Skip Page Header

Home > National Drug Treatment Reporting System 2014 – 2020 alcohol treatment data.

O'Neill, Derek and Carew, Anne Marie and Lyons, Suzi (2021) National Drug Treatment Reporting System 2014 – 2020 alcohol treatment data. Dublin: Health Research Board.

[img]
Preview
PDF (NDTRS 2014 – 2020 alcohol treatment data) - Published Version
180kB

Overview

In this seven-year period, 51,205 cases were treated for alcohol as a main problem.

  • The number of cases treated decreased from 7,546 in 2019 to 5,824 in 2020, a drop of 22.8%.
  • The proportion of new cases decreased from 48.6% in 2014 to 42.8% in 2020.

 

Level of problem alcohol use

  • In 2020, the median age at which cases first started drinking alcohol was 16 years.
  • Over the period, almost two-in-every-three (66.1%) cases were classified as alcohol dependent.
  • In 2020, 57.2% of new cases were classified as alcohol dependent as compared to 53.2% in 2014.
  • The proportion of previously treated cases classified as alcohol dependent increased from 66.6% in 2014 to 72.1% in 2020.

 

Socio-demographics

  • In 2020, the median age of treated cases was 41 years, similar to previous years.
  • The majority of cases in 2020 were male (61.9%).
  • The proportion of cases with an Irish Traveller ethnicity was 2.7% in 2014 and 2.1% in2020.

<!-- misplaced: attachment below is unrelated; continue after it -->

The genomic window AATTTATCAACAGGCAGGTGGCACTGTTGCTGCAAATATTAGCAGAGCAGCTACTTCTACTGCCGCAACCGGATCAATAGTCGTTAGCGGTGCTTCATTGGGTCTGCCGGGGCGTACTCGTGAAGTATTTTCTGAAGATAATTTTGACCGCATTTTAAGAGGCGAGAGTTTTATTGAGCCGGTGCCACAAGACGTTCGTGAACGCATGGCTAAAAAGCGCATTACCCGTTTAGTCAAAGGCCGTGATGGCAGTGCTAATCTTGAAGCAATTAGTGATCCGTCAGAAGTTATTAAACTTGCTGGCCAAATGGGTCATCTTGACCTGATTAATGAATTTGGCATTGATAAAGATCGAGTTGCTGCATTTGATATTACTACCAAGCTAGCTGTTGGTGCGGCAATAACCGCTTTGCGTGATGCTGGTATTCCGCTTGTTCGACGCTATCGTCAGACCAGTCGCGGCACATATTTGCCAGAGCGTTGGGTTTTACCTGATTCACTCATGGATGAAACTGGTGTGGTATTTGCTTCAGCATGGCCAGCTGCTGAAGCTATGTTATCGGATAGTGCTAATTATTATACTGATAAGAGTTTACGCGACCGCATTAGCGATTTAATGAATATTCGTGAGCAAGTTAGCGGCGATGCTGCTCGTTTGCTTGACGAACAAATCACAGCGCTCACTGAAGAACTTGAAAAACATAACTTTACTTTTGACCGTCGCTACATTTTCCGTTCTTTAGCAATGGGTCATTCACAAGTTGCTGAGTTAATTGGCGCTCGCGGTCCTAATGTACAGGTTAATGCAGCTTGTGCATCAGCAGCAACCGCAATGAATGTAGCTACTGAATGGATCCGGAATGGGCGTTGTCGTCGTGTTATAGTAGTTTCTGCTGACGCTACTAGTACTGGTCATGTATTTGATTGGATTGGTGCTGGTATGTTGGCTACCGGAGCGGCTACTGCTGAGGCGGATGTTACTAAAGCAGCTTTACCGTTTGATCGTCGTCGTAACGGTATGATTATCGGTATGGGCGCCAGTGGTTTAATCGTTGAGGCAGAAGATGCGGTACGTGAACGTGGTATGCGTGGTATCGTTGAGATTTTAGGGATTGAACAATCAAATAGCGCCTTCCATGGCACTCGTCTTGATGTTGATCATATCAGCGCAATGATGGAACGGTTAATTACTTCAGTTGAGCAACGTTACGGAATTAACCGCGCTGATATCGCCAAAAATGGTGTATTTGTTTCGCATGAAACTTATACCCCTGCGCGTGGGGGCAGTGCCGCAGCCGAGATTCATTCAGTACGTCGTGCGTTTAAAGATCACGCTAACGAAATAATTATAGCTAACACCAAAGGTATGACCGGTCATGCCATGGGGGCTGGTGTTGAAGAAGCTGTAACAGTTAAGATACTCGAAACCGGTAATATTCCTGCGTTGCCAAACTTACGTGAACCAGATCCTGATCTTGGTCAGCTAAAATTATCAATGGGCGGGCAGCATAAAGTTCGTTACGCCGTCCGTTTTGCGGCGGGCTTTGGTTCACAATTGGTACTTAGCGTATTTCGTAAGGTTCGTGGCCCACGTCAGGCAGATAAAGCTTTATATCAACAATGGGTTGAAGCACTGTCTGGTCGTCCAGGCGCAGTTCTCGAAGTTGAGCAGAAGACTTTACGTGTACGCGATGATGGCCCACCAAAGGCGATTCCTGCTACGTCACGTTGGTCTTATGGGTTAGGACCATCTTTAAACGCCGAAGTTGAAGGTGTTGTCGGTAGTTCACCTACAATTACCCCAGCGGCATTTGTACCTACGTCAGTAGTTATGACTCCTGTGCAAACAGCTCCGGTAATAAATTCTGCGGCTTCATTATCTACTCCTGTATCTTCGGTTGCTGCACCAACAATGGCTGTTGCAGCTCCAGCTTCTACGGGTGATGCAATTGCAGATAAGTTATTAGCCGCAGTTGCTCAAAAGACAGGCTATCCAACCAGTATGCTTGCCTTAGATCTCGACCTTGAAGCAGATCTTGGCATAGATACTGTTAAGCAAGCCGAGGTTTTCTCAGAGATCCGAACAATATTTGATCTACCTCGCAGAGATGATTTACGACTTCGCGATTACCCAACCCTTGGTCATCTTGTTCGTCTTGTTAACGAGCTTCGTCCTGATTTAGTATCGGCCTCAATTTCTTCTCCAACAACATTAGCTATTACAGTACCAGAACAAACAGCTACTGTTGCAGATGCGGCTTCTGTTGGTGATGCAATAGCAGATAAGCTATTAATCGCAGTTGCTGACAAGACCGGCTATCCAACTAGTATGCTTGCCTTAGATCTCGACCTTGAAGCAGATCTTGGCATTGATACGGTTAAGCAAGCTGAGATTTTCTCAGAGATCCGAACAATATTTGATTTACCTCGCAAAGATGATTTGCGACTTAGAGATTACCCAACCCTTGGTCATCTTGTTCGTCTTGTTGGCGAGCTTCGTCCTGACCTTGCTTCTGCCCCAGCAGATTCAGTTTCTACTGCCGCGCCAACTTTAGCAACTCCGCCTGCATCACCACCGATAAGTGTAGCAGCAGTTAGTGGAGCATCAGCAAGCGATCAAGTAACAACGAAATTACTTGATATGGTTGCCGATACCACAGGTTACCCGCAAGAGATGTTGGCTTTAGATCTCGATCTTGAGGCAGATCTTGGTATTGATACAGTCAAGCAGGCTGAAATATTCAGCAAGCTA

• Almost half (49.2%) of cases in 2020 were unemployed.
  • The proportion of cases that were homeless increased from 6.4% in 2014 to 8.5% in 2020.
  • In 2020, 10.7% of males and 4.8% of females were recorded as homeless.
  • Among female cases recorded in 2020, 26.3% (583) were residing with children aged 17 years or younger, as compared to 12.0% (432) of all male cases.
  • In 2020, almost one-third (32.6%) of females were aged 50 years and over compared to one-quarter (25.7%) of males.

 

Polydrug use

Polydrug use was reported by almost one-quarter (23.1%) of those treated for problem alcohol use.

  • Cannabis was the most common additional drug used. The proportion of cases reporting cannabis use declined from 63.2% in 2014 to 54.9% in 2020.
  • Cocaine was the second most common additional drug recorded. This has increased from 28.2% in 2014 to 54.1% in 2020.
  • In 2020, cocaine as an additional drug was more common among males (55.6%) than among females (50.3%)
  • Benzodiazepines were the third most common additional drug reported (24.6%) in 2020.
  • Opioids were the fourth most common additional drug reported (11.6%) in 2020.
  • In 2020, opioids as an additional problem drug were more common among females (14.6%) than among males (10.4%).

Repository Staff Only: item control page